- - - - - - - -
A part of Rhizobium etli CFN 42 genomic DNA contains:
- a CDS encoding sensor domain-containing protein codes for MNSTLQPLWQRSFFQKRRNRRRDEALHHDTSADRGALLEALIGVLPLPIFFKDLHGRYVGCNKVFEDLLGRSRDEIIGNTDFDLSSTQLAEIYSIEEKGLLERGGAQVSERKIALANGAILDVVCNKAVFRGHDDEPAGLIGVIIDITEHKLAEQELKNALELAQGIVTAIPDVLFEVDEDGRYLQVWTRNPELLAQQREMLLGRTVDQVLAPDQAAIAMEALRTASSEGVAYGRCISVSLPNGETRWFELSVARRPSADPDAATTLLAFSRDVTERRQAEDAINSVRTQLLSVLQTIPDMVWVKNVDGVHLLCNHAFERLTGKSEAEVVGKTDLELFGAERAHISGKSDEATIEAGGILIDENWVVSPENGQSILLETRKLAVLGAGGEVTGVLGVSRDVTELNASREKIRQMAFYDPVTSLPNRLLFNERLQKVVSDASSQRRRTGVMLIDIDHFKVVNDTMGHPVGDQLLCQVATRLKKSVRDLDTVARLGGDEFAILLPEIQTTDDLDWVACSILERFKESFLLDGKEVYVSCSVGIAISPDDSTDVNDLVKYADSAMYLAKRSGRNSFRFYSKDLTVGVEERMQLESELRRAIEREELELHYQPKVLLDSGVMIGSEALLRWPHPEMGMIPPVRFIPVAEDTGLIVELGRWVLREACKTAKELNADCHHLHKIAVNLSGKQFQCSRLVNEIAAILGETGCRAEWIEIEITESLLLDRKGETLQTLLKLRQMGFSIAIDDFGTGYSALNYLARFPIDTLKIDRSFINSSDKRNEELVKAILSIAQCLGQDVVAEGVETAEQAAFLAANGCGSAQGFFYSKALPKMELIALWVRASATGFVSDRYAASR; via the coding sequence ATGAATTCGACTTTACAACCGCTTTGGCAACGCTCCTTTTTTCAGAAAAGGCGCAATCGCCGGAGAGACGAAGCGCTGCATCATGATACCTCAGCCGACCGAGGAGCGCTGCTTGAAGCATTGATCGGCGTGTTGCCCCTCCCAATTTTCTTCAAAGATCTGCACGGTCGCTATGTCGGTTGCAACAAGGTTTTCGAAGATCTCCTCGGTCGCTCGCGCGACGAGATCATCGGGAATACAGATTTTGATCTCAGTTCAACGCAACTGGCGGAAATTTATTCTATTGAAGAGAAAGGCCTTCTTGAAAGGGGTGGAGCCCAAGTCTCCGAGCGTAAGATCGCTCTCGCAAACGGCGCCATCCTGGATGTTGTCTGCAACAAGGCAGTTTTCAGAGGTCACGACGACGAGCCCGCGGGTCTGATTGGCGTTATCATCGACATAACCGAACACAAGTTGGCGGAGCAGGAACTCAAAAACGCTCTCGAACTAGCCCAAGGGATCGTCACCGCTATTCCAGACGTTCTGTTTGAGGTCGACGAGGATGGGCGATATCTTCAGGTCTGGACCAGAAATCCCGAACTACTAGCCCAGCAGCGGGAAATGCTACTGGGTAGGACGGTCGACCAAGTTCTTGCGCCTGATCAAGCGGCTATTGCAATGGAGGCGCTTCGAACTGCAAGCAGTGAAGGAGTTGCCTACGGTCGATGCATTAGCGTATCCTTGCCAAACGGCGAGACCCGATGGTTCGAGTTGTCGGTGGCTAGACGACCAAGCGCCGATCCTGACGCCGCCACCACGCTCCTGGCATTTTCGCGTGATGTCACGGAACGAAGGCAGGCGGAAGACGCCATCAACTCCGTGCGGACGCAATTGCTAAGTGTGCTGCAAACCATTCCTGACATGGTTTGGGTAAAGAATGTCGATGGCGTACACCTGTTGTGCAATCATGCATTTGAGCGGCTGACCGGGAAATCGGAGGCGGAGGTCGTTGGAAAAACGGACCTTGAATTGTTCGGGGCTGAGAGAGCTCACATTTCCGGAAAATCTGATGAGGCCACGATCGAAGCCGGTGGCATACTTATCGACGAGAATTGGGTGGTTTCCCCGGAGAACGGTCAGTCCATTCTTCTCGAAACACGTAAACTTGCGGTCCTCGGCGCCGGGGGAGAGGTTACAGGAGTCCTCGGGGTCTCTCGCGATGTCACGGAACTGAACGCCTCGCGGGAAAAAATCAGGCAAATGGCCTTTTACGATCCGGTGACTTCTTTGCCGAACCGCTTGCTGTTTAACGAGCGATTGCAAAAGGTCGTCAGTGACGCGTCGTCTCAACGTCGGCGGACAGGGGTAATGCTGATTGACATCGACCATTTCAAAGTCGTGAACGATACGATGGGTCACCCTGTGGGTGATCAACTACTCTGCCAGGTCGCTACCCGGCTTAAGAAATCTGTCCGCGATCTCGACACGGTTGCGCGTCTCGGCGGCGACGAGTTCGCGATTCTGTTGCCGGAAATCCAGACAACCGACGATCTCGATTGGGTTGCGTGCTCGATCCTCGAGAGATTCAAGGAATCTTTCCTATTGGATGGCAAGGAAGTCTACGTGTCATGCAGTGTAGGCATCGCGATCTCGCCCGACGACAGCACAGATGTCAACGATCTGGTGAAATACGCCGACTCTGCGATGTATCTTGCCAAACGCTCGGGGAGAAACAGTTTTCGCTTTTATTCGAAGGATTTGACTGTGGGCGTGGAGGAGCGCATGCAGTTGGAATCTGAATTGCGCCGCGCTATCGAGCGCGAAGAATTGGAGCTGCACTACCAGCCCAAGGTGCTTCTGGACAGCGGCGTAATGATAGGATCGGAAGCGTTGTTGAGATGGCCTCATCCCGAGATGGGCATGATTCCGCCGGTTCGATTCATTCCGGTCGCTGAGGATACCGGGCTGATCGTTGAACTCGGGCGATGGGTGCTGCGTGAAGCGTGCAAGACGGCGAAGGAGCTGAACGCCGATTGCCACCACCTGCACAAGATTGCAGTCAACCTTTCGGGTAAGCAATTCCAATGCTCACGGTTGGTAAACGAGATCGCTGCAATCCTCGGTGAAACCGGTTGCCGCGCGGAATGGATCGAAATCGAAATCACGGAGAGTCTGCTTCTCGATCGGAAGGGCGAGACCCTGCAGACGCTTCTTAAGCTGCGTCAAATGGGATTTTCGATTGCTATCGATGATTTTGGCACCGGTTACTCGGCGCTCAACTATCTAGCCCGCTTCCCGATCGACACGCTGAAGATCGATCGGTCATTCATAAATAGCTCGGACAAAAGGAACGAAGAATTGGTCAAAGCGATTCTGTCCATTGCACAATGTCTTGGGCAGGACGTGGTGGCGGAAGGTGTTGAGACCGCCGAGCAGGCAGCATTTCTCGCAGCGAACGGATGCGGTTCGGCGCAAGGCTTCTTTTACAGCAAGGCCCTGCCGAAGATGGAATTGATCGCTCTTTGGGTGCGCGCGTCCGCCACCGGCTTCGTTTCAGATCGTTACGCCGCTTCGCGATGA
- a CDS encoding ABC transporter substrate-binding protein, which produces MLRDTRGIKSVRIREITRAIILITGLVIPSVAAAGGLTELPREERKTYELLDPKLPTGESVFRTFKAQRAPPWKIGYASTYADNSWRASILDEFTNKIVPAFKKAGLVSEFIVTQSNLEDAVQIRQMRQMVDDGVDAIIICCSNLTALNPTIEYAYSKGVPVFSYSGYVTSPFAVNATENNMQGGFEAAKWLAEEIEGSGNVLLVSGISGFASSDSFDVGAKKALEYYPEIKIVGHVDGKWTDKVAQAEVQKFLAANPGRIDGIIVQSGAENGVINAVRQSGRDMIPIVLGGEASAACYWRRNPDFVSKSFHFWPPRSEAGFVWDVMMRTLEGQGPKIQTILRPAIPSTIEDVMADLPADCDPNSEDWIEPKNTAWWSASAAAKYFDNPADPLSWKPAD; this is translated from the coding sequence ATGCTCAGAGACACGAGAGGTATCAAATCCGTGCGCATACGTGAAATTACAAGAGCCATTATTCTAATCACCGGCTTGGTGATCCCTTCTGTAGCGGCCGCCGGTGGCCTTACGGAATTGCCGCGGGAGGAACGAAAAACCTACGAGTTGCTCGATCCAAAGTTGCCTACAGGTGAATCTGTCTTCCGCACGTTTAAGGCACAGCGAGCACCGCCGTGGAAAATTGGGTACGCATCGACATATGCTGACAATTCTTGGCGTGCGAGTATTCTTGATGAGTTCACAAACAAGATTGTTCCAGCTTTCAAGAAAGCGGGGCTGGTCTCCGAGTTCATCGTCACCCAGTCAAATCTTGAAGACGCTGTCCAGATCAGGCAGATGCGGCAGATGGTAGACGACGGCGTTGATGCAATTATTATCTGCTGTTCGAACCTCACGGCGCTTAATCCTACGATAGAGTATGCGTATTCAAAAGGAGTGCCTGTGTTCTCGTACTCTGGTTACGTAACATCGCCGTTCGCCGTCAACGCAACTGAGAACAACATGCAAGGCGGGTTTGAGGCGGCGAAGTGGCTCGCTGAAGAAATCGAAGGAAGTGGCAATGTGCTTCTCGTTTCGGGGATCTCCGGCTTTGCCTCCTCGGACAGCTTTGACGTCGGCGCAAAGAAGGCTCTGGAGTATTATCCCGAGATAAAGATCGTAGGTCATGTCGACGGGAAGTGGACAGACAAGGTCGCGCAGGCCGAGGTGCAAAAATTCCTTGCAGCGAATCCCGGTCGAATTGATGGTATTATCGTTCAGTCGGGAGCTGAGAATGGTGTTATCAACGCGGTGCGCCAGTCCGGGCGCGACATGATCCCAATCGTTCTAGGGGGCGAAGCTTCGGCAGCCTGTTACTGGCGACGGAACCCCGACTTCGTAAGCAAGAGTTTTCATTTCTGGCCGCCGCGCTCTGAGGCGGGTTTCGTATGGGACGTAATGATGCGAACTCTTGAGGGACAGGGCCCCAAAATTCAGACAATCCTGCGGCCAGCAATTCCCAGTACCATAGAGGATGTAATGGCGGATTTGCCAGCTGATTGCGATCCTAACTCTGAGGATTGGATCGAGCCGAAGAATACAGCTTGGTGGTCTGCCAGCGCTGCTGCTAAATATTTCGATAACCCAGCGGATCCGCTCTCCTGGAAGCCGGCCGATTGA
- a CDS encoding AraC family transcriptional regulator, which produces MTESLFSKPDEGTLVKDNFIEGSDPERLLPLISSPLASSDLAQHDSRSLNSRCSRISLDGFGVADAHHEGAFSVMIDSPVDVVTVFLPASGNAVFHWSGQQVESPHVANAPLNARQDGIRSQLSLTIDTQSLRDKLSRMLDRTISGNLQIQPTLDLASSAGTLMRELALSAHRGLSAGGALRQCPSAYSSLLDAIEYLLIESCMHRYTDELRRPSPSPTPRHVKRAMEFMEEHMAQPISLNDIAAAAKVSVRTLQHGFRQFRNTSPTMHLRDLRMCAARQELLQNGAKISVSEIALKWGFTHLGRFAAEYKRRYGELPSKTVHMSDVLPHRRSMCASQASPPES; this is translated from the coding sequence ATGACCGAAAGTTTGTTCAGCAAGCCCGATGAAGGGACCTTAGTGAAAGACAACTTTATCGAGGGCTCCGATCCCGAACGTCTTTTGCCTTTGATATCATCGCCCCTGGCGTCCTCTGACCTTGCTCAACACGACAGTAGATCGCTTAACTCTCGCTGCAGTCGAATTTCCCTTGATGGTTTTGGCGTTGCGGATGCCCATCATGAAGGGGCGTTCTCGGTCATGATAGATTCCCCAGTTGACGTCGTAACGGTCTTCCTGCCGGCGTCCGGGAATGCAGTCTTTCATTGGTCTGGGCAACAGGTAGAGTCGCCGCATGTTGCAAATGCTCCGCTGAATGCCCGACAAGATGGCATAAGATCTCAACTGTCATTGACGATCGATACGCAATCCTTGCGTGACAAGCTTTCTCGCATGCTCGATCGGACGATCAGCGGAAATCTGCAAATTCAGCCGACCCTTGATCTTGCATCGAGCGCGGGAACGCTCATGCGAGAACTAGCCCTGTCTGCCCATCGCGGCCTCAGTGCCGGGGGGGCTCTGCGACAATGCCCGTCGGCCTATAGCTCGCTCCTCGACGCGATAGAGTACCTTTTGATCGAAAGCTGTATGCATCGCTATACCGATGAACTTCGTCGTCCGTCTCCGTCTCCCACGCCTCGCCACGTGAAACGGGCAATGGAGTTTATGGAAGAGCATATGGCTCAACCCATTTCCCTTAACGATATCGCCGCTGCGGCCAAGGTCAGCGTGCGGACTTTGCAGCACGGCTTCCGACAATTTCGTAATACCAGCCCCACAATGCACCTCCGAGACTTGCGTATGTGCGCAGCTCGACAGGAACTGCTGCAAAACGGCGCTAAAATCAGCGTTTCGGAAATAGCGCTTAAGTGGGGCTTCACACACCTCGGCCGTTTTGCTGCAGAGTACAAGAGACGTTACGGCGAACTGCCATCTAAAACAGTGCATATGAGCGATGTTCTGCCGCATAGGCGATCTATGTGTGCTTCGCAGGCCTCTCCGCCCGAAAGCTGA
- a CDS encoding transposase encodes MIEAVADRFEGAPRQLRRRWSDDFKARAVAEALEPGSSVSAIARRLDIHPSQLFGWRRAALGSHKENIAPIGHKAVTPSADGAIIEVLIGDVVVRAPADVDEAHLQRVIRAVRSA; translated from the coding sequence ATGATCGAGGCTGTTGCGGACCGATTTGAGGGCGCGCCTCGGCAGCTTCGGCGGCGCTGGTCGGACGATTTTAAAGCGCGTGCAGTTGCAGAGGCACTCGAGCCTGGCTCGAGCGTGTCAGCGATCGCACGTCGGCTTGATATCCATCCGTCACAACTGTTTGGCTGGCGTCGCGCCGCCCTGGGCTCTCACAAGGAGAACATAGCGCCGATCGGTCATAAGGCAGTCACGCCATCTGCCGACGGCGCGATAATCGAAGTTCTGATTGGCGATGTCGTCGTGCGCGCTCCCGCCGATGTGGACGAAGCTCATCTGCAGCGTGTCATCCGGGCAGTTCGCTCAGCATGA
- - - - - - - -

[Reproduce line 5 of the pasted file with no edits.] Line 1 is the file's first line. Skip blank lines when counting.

- a CDS encoding transposase encodes MIEAVADRFEGAPRQLRRRWSDDFKARAVAEALEPGSSVSAIARRLDIHPSQLFGWRRAALGSHKENIAPIGHKAVTPSADGAIIEVLIGDVVVRAPADVDEAHLQRVIRAVRSA; translated from the coding sequence ATGATCGAGGCTGTTGCGGACCGATTTGAGGGCGCGCCTCGGCAGCTTCGGCGGCGCTGGTCGGACGATTTTAAAGCGCGTGCAGTTGCAGAGGCACTCGAGCCTGGCTCGAGCGTGTCAGCGATCGCACGTCGGCTTGATATCCATCCGTCACAACTGTTTGGCTGGCGTCGCGCCGCCCTGGGCTCTCACAAGGAGAACATAGCGCCGATCGGTCATAAGGCAGTCACGCCATCTGCCGACGGCGCGATAATCGAAGTTCTGATTGGCGATGTCGTCGTGCGCGCTCCCGCCGATGTGGACGAAGCTCATCTGCAGCGTGTCATCCGGGCAGTTCGCTCAGCATGA